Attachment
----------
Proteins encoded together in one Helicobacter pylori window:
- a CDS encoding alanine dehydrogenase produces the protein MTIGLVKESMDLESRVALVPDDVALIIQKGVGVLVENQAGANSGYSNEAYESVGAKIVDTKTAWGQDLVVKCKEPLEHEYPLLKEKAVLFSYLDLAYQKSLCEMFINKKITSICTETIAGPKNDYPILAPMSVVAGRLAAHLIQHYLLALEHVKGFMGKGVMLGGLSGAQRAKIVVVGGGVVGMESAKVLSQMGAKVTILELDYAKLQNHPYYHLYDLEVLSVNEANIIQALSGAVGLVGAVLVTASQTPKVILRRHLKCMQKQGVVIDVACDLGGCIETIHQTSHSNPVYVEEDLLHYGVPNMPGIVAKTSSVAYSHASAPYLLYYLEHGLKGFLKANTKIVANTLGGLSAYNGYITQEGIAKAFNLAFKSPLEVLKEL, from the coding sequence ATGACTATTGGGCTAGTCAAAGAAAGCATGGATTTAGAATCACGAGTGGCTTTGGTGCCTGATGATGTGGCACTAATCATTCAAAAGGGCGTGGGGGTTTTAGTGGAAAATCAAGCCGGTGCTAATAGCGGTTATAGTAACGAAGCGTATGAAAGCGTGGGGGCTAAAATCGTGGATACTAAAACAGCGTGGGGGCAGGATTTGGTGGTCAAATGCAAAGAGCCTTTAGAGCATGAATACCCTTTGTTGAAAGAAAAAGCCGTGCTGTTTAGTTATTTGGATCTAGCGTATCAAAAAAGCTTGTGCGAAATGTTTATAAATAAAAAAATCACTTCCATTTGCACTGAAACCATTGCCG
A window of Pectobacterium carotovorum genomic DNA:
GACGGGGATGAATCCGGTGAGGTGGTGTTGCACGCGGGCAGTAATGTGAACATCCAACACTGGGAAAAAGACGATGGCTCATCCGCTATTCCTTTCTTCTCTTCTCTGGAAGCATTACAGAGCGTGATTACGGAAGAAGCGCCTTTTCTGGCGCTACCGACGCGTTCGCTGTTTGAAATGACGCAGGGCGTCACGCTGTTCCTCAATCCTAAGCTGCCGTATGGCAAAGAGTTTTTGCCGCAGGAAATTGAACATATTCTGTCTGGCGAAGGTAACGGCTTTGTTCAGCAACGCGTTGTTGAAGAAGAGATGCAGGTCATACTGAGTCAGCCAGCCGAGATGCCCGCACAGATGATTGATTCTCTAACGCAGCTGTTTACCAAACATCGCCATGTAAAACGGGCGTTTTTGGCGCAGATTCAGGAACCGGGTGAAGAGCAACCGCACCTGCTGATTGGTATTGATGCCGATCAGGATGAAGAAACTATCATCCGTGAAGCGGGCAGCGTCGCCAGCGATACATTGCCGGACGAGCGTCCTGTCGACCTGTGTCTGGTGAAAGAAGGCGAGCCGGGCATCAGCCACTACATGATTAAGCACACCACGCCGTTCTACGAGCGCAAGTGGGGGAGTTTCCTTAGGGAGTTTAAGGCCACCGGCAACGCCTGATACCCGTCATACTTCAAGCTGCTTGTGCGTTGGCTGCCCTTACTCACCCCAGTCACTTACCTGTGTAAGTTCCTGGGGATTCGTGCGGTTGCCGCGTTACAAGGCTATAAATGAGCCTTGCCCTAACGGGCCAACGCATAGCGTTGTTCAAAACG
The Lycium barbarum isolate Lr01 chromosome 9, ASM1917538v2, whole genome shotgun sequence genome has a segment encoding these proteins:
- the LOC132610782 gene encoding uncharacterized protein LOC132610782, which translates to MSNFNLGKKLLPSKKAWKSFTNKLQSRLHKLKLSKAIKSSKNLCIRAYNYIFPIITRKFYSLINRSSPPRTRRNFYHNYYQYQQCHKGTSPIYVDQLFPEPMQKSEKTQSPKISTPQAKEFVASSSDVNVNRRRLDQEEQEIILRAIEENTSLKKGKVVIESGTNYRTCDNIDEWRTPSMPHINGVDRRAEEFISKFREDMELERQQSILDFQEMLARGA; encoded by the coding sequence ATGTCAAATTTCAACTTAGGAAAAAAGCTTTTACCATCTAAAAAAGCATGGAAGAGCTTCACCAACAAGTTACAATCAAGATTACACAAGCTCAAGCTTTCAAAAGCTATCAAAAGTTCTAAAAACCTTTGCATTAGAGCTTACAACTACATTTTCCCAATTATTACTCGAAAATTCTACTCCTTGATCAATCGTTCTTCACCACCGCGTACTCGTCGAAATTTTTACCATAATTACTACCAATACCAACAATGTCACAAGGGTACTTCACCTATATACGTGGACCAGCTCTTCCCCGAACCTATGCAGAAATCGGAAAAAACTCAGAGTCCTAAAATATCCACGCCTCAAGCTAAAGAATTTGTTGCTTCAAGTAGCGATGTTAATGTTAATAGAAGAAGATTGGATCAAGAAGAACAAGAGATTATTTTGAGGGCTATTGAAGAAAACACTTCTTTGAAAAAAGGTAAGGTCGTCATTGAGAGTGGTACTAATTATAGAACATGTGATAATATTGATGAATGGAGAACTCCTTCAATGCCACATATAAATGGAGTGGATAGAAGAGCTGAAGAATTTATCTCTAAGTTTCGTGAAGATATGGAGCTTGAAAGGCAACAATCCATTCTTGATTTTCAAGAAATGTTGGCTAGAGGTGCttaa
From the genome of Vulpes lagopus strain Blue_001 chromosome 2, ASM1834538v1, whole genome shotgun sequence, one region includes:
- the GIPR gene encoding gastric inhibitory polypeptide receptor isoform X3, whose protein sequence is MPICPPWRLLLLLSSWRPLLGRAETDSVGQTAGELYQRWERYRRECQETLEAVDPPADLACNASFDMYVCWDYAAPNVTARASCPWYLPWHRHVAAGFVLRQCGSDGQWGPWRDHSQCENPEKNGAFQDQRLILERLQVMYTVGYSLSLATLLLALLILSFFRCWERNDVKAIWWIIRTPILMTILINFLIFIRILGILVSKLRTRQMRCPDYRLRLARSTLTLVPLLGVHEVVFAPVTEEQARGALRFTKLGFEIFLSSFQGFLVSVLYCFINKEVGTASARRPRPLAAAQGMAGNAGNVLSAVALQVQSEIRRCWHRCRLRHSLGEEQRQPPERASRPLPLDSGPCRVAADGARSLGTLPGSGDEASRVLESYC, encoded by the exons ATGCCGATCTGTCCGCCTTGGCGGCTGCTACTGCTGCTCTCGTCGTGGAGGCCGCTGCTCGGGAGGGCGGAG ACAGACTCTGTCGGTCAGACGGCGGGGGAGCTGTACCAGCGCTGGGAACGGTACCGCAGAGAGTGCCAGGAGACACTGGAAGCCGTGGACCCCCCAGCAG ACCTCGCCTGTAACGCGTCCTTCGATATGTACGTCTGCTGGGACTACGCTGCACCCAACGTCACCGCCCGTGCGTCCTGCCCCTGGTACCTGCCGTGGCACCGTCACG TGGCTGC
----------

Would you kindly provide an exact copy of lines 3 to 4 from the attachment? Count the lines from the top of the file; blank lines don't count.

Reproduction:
A window of Pectobacterium carotovorum genomic DNA:
GACGGGGATGAATCCGGTGAGGTGGTGTTGCACGCGGGCAGTAATGTGAACATCCAACACTGGGAAAAAGACGATGGCTCATCCGCTATTCCTTTCTTCTCTTCTCTGGAAGCATTACAGAGCGTGATTACGGAAGAAGCGCCTTTTCTGGCGCTACCGACGCGTTCGCTGTTTGAAATGACGCAGGGCGTCACGCTGTTCCTCAATCCTAAGCTGCCGTATGGCAAAGAGTTTTTGCCGCAGGAAATTGAACATATTCTGTCTGGCGAAGGTAACGGCTTTGTTCAGCAACGCGTTGTTGAAGAAGAGATGCAGGTCATACTGAGTCAGCCAGCCGAGATGCCCGCACAGATGATTGATTCTCTAACGCAGCTGTTTACCAAACATCGCCATGTAAAACGGGCGTTTTTGGCGCAGATTCAGGAACCGGGTGAAGAGCAACCGCACCTGCTGATTGGTATTGATGCCGATCAGGATGAAGAAACTATCATCCGTGAAGCGGGCAGCGTCGCCAGCGATACATTGCCGGACGAGCGTCCTGTCGACCTGTGTCTGGTGAAAGAAGGCGAGCCGGGCATCAGCCACTACATGATTAAGCACACCACGCCGTTCTACGAGCGCAAGTGGGGGAGTTTCCTTAGGGAGTTTAAGGCCACCGGCAACGCCTGATACCCGTCATACTTCAAGCTGCTTGTGCGTTGGCTGCCCTTACTCACCCCAGTCACTTACCTGTGTAAGTTCCTGGGGATTCGTGCGGTTGCCGCGTTACAAGGCTATAAATGAGCCTTGCCCTAACGGGCCAACGCATAGCGTTGTTCAAAACG